"My hope is that you'll be intrigued by how I think - and that the studies, stories, and ideas covered here will lead you to do some rethinking of your own." Oh yes, Professor Adam Grant, as I turned each page of your book, "Think Again," I became more and more intrigued.
The author describes what went wrong with the two space missions, Challenger and Columbia. In the case of Challenger, it involved an O-ring, and in the case of Columbia, it was some foam that had fallen from the spaceship. Because neither of these incidents had caused a problem in the past, the technical team at NASA decided not to delay the take-offs. As a result, seven astronauts lost their lives on both occasions.
The professor also describes how vehemently Steve Jobs opposed the idea of the iPhone, but how, 6 months later, after some careful persuasion by a small group of engineers and designers, he gave the plan his blessing. Within four years, the iPhone generated fifty percent of Apple's earnings. The Blackberry was eclipsed because its inventor, Mike Lazaridis, refused to rethink.
He also relates a story about his cousin, Ryan, who, although he had an interest in economics, followed the family tradition and entered the field of medicine. Despite suffering a burnout, he persevered and finally became a neurosugeon. He admitted that if he had his life over again, he would have gone an entirely different route. Professor Grant comments that he often wonders what it would have taken to convince him to rethink his chosen line of work.
A former student once contacted him for some romantic advice. He had been dating a woman for just over a year but despite the fact that this was the most fulfilling relationship he had ever had, he was concerned, because she did not fit the vision he had always had of his future wife. The professor asked him the following questions: "How old were you when you formed this vision? How much has changed since then?"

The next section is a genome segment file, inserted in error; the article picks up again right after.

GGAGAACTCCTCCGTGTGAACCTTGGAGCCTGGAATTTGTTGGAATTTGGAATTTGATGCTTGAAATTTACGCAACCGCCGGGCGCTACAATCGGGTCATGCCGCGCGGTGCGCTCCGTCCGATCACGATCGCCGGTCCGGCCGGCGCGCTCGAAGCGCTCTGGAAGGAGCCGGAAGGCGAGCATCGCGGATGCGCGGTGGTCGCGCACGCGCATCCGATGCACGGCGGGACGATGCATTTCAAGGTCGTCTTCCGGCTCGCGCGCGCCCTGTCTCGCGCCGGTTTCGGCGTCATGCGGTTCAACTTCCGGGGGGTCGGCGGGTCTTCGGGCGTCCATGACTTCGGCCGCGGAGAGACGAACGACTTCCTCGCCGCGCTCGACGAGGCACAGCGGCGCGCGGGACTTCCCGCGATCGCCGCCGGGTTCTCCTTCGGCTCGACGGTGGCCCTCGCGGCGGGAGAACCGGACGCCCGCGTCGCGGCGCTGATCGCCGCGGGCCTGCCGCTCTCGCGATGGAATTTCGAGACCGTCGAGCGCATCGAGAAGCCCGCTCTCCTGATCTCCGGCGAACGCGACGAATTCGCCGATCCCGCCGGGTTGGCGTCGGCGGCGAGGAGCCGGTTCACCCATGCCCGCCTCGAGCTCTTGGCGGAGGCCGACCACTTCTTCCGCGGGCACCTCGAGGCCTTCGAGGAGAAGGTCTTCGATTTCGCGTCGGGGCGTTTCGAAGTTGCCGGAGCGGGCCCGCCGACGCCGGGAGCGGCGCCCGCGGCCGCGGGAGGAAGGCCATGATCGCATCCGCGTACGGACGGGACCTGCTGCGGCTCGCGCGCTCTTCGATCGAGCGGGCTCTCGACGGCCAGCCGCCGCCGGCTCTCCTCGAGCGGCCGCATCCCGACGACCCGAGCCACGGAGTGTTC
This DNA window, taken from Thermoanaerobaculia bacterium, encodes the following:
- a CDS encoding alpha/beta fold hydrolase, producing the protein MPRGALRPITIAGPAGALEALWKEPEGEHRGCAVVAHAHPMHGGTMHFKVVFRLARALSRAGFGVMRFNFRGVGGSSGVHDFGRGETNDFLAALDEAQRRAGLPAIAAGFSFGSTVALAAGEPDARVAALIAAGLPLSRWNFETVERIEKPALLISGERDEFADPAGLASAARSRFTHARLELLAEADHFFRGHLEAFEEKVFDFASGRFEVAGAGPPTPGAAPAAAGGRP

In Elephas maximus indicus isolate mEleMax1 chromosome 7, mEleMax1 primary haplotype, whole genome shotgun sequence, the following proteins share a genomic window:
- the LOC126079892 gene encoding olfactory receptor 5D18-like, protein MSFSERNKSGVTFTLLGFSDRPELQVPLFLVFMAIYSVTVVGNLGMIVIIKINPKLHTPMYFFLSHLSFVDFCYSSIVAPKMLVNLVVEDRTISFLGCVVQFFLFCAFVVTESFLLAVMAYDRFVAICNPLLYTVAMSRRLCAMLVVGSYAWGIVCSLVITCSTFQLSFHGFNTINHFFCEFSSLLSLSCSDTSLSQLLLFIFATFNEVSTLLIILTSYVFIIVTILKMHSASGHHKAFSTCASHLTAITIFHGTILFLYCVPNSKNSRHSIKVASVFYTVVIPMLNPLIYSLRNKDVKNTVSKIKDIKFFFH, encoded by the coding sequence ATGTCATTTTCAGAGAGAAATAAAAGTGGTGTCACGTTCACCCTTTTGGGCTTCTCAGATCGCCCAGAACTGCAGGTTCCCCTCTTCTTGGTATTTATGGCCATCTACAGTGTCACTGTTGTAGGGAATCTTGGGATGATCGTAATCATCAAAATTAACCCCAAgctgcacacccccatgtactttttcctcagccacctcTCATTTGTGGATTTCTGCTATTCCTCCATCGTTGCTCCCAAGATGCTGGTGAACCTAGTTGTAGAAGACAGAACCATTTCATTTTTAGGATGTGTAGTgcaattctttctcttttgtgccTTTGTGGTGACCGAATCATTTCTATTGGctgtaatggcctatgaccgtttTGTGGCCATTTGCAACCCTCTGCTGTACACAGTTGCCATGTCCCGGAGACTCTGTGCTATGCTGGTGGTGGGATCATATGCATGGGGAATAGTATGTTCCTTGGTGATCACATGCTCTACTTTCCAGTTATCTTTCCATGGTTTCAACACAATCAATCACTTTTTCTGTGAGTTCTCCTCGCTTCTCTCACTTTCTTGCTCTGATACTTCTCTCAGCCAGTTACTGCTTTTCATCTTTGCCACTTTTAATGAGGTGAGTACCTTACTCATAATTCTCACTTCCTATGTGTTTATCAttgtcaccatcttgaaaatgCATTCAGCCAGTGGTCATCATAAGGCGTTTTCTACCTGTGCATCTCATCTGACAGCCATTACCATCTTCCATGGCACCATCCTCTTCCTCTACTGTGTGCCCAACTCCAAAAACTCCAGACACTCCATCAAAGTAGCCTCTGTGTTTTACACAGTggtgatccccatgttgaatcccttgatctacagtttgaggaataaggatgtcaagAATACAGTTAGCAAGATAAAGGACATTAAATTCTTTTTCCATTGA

The former student admitted that he had formulated that vision when he was a teenager and confessed to never once having paused to rethink it. Two and a half years later, he contacted Professor Grant to tell him that he had let go of his preconceived idea, and that they had got engaged.
One of the most touching stories in this book is about Candice Walker. Strangers who visit the University of Michigan health-care system, might think that she is one of the doctors or nurses, as the patients speak so highly of her. They soon find out that she is neither a doctor nor a nurse, but a custodian, whose official job it is to keep the cancer centre clean. But she takes it upon herself, to take care of their fragile emotions, as well as their fragile immune systems. "No, it's not part of my job," she says, "but it's part of me."
"Check-ups aren't limited to careers - they're relevant to the plans we make in every domain of our lives. A successful relationship requires regular rethinking. The goal is to expand your repertoire of possible selves - which keeps you open to rethinking."
"If you can master the art of rethinking, I believe you'll be better positioned for success at work and happiness in life," says Professor Grant. "Rethinking is a skill set, but its also a mindset. We already have many of the mental tools we need. We just have to remember to get them out of the shed and remove the rust," he adds.
Here are a few of his suggestions :
- think like a scientist
- define yourself in terms of your values rather than your opinions
- don't confuse confidence with competence
- harness the benefits of doubt
- knowing what you don't know can evolve into an expertise
- when you make a mistake, interpret it as a new discovery
- focus more on improving than proving yourself (cultivate a "confident humility")
- learn something new from each person you meet
- build a challenge network
- engage in debates
- ask more pertinent questions
- listen attentively and respond persuasively
- ask "How?" rather than "Why?"
- approach disagreements as dances instead of battles
- apply freedom of choice, acknowledge common ground and lead with a few strong points.
"Many of our opinions, like our stereotypes, are arbitrary. We've developed them without rigorous data or deep reflection. Most of us are accustomed to defining ourselves in terms of our beliefs, ideas and ideologies. This can result in tunnel vision which could prevent us from rethinking as the world changes and knowledge evolves. We need to develop the habit of forming our own second opinions."
A simple way in which to start rethinking our options, is to question what we do each day.
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